In Klara and the Sun, Kazuo Ishiguro raises numerous questions about the limits of human intelligence and artificial intelligence. The author focuses on emotional qualities, such as compassion, and asks about the ways that rational and spiritual beliefs connect. He explores these issues primarily through Klara’s changing relationship with Josie. Ishiguro expands on them through offering the characterization of the Sun through Klara’s eyes as she tries to understand the connection between power and healing. He also addresses ethics as an aspect of human intelligence in regard to the ongoing responsibilities associated with giving and taking life.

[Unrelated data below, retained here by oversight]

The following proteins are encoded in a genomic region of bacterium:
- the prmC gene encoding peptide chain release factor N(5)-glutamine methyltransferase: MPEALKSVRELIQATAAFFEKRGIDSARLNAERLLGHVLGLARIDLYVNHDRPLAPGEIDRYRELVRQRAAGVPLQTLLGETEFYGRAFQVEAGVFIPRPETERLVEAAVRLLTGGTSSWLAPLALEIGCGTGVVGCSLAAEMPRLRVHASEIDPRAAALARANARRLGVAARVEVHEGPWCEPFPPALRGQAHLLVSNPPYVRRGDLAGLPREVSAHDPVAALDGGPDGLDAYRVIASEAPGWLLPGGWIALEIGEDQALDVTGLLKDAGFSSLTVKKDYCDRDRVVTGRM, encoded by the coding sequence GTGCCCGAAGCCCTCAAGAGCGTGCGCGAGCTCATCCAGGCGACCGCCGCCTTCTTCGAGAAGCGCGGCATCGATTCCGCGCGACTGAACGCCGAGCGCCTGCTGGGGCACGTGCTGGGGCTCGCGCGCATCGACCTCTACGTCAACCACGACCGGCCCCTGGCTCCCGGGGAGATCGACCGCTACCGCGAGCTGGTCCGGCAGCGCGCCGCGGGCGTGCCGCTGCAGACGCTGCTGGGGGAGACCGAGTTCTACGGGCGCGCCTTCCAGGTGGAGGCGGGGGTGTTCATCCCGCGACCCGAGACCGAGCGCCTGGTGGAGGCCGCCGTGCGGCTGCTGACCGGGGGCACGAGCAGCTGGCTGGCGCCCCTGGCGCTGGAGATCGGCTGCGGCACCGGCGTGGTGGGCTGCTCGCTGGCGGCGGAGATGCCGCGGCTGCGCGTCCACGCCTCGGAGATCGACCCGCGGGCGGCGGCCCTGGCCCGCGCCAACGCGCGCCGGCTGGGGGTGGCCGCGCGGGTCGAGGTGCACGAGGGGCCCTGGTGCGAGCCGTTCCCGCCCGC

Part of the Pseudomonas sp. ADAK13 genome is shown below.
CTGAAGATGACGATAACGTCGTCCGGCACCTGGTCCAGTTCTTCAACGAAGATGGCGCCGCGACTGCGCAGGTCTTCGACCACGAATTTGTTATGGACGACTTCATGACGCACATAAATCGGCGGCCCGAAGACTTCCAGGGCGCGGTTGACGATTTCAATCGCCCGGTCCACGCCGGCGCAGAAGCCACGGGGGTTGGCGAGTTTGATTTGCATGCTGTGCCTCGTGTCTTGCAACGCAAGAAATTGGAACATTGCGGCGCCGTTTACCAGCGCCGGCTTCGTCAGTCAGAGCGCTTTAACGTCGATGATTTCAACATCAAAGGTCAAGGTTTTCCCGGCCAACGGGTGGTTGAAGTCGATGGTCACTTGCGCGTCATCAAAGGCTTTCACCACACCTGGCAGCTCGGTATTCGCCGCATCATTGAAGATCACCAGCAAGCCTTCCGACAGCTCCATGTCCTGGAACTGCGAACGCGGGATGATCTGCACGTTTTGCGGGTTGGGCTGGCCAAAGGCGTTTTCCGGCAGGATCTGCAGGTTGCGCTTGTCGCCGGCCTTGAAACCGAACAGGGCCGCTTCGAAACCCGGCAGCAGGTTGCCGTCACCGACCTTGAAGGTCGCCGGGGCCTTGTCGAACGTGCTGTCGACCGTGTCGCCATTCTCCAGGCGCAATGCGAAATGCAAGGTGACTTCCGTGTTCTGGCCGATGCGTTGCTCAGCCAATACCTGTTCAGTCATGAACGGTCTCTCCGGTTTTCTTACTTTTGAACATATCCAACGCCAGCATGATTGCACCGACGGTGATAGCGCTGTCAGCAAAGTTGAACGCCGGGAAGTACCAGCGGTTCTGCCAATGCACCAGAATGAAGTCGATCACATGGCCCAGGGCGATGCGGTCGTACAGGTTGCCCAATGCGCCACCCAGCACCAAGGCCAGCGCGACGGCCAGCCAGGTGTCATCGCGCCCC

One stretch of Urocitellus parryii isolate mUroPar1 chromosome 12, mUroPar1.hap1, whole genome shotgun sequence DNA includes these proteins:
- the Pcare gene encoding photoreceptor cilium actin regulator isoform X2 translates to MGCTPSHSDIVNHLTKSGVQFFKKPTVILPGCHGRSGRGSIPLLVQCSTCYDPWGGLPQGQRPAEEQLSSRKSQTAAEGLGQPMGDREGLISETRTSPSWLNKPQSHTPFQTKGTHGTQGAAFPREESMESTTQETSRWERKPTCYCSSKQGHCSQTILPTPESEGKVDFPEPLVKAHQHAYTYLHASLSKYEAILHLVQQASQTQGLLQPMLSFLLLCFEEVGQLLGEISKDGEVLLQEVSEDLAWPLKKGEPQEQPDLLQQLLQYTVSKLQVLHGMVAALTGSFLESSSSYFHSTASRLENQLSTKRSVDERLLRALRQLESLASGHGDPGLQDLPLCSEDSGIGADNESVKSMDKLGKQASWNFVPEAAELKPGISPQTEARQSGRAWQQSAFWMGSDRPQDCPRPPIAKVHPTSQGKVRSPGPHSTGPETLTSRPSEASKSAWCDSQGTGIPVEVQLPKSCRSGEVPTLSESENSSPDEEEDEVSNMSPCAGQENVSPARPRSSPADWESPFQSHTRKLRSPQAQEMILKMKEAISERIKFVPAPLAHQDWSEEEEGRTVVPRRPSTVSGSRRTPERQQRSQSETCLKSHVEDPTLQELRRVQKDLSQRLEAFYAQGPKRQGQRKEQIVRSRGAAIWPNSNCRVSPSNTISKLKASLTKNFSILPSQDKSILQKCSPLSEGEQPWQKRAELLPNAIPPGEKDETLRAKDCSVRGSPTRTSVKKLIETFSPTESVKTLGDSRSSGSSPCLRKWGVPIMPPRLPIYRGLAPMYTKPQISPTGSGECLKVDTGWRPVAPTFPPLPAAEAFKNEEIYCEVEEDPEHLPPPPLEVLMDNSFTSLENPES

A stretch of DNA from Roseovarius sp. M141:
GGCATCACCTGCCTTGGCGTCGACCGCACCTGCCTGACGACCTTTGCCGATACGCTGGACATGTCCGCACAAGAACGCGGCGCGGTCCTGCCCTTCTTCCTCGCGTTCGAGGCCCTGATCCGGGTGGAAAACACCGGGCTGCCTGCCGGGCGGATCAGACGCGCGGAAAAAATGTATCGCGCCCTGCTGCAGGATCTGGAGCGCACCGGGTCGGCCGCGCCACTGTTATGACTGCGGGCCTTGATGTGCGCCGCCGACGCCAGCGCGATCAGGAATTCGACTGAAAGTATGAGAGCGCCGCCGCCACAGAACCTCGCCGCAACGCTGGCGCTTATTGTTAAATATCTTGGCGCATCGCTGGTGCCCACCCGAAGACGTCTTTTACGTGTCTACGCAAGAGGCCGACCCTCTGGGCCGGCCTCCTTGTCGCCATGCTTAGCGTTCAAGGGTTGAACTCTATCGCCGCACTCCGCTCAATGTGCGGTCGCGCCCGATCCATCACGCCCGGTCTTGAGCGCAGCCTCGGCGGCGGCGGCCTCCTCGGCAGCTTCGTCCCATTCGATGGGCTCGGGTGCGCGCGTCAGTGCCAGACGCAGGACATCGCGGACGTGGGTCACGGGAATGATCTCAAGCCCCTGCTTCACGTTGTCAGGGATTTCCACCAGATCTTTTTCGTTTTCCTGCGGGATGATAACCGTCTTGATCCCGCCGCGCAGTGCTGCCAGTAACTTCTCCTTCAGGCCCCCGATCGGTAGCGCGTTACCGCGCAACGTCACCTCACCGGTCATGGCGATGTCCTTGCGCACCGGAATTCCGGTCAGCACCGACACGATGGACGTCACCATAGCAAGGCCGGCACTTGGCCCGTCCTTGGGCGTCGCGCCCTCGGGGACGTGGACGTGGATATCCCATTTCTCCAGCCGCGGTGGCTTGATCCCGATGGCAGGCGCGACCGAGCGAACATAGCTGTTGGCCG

Ishiguro encourages the reader to ask how humans develop emotional intelligence and share affective qualities with other humans. As Josie’s health declines, Klara learns to understand the concept of mortality and to experience sorrow and grief. He portrays this artificial being as capable of posing fundamental questions about the nature of existence and even of developing a religious belief system.
The highly complicated ethical dimensions of the relationship between humans and AFs are shown through the idea of Klara’s “continuing” of Josie past Josie’s death, including the conflictual attitudes of Josie’s parents. One of Ishiguro’s ethical questions relates to humans’ responsibility toward the sentient beings they create, including whether humans should be allowed to terminate those beings’ existence.